The group declined to reveal the full benefits of the deal, whose consideration is a mixture of cash and shares, for fear of weakening its negotiating position ahead of completion.
Cookson is in the high-margin business of producing plumbing which withstands extreme temperatures in steel production. The Premier deal will expand its lower margin interest in monolithic products used for ferrying molten material. Together, the two activities account for around 70 per cent of Cookson's revenues.
Cookson is paying 0.83 times sales for Premier, which has turnover of $368m (pounds 226m) in the nine months to 31 January 1999. Analysts predict the tie-up could yield $35m annually in savings, doubling Premier's profits and halving that multiple. Forecast sales for the combined group are $1.2bn (pounds 700m).
Strategically, the two companies would have the ability to offer steel-makers entire solutions, rather than separate products.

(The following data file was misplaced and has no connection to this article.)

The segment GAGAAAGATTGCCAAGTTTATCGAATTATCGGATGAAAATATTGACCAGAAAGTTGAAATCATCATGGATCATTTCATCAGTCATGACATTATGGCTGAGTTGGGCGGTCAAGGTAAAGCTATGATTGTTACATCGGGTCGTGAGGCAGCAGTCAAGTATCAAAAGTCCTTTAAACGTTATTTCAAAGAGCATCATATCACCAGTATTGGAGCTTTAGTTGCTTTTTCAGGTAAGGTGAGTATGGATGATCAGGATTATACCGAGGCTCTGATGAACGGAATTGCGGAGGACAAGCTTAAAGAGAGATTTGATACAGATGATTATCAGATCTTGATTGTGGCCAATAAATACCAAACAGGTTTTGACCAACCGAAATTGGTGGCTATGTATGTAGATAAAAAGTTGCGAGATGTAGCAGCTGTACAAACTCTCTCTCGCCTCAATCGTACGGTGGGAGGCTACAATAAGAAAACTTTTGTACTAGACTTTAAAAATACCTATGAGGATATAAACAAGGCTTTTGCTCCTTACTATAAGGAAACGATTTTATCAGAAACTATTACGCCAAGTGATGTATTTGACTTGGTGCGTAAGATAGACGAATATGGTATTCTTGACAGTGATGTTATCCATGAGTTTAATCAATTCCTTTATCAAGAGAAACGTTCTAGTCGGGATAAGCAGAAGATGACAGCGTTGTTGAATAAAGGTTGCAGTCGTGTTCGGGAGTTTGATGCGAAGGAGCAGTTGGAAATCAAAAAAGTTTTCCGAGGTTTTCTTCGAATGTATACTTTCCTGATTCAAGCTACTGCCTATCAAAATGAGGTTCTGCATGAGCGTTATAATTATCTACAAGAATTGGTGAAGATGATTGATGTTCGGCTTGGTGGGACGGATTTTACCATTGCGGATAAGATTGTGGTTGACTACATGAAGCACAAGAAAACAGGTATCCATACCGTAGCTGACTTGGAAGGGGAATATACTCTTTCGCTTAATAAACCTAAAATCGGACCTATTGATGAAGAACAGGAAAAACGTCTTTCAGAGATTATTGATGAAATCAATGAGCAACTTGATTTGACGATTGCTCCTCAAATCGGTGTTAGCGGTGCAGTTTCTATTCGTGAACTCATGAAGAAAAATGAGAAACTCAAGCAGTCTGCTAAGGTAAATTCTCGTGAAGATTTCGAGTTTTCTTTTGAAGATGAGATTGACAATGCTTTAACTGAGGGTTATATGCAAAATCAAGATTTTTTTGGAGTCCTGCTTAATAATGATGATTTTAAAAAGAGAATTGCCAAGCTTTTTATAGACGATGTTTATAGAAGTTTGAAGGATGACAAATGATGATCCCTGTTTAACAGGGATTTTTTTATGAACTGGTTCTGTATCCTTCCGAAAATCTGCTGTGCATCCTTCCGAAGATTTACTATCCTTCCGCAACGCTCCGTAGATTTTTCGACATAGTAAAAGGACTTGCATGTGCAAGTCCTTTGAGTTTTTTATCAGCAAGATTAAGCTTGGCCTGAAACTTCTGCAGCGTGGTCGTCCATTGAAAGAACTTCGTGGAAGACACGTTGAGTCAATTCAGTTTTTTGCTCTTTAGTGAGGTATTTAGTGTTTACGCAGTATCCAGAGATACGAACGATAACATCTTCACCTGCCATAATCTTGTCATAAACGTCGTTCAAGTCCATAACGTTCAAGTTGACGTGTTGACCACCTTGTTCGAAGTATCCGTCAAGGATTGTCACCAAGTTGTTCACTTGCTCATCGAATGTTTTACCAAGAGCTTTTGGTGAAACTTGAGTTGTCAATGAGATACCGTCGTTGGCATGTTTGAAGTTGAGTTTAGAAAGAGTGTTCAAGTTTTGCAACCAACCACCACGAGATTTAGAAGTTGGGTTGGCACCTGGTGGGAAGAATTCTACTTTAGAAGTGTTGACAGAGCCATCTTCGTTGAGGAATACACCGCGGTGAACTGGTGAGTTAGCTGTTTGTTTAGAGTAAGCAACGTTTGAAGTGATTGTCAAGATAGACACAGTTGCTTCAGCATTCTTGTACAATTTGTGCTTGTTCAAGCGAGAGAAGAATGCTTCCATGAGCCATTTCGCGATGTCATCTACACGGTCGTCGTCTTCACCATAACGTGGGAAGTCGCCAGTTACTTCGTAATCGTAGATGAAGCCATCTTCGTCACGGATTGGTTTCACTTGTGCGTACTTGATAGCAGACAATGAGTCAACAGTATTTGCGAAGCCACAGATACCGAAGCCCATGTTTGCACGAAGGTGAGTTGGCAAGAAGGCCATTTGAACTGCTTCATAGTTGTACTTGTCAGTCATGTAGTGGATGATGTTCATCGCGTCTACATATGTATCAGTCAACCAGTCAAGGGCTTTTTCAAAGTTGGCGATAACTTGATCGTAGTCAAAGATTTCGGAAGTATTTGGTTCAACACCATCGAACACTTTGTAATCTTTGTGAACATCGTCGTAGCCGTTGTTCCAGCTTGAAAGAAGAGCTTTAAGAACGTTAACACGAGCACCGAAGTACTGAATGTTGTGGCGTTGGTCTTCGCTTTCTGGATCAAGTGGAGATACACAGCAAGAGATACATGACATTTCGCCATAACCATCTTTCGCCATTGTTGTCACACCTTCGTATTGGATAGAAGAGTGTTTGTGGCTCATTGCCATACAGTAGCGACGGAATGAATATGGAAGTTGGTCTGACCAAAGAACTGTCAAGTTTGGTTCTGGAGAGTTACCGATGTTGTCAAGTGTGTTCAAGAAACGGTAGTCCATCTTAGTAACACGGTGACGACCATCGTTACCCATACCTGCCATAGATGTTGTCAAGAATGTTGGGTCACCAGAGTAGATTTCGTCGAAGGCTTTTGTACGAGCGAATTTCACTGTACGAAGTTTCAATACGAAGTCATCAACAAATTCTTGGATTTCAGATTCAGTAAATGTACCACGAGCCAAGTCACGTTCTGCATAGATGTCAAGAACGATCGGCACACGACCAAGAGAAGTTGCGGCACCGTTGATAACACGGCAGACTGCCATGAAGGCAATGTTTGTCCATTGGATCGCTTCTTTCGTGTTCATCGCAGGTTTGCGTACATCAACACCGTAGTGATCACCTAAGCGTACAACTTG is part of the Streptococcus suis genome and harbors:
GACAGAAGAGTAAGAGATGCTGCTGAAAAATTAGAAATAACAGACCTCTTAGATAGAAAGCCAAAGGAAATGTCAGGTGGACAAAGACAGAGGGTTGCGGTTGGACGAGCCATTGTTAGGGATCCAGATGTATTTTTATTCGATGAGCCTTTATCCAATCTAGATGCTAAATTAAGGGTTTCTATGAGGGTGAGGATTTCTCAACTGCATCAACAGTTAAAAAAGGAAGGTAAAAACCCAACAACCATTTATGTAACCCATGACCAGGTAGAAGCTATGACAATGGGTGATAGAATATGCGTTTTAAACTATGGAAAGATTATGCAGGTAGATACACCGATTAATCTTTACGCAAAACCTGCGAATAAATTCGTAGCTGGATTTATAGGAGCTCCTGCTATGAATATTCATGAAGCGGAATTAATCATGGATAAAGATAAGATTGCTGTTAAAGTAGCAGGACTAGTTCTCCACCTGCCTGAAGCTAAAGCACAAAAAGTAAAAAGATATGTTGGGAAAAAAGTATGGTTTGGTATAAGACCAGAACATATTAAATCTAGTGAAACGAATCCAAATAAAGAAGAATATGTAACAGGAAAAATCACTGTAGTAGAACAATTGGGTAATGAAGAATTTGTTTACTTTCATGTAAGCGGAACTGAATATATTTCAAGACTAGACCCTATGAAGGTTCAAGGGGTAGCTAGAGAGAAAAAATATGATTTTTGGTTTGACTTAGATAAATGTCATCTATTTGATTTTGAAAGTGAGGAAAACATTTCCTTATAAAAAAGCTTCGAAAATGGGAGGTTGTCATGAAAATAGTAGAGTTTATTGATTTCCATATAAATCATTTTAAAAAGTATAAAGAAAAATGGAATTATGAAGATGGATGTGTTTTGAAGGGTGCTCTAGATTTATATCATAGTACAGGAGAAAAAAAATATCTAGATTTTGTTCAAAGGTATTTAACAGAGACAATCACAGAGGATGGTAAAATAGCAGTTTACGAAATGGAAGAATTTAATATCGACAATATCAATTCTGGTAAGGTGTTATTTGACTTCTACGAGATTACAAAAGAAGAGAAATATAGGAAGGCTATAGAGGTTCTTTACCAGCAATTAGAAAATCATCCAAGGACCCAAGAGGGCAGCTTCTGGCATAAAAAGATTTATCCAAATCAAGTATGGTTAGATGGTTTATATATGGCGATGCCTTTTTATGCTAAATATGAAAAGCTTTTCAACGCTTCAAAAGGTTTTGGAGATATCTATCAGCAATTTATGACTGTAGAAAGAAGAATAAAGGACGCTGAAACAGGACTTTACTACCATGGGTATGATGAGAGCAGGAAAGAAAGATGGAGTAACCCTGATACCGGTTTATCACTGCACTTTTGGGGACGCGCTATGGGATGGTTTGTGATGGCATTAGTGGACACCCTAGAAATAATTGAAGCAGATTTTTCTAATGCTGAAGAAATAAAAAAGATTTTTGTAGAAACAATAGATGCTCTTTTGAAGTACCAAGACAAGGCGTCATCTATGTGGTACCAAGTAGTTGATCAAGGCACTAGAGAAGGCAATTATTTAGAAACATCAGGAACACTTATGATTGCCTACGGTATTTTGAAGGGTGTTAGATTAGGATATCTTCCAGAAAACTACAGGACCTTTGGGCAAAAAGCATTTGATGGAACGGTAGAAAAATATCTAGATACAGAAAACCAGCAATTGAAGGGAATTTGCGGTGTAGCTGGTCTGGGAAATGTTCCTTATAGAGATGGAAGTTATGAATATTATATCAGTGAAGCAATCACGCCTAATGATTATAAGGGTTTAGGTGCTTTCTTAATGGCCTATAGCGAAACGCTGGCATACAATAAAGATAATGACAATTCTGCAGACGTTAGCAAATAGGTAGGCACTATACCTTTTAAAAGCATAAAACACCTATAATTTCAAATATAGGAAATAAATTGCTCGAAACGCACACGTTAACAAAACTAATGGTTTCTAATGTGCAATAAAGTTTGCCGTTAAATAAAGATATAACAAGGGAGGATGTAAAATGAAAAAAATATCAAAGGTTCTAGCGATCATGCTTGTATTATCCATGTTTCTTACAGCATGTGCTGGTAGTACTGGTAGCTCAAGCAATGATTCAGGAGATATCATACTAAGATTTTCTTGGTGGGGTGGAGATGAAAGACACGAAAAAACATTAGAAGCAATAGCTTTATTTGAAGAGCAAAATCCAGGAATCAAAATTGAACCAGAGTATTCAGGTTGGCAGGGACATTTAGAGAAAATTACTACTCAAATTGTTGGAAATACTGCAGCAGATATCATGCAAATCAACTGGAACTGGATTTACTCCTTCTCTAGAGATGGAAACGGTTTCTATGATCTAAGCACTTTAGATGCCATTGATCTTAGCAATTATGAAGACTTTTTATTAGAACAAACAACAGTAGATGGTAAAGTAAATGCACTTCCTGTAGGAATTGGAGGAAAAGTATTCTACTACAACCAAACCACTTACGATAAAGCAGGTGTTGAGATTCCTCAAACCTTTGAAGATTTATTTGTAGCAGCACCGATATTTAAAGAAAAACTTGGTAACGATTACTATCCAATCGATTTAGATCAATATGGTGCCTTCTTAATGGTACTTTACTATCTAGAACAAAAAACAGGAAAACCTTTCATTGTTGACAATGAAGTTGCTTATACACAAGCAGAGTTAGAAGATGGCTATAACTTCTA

Premier has no market share in emerging markets, whereas Cookson sells to almost every major steel producer in the world. Mr Howard plans to use Cookson's existing customer base in eastern Europe, India and south- east Asia to grow Premier's sales. He said yesterday that the group still had around pounds 200m of firepower to make opportunistic acquisitions.
The shares, which have tipped up from 96.5p in October, gained 3.5p to 184p on yesterday's announcement. That isbelow the 1996 level of 327p. But now some emerging markets are recovering, this deal could signal a turn in Cookson's fortunes.
Merrill Lynch forecasts profits of pounds 120m in 1999 and earnings of 12.4p per share, ignoring the effects of Premier. That putsshares on a forward p/e of 14. If Mr Howard can clinch this deal, that will seem cheap.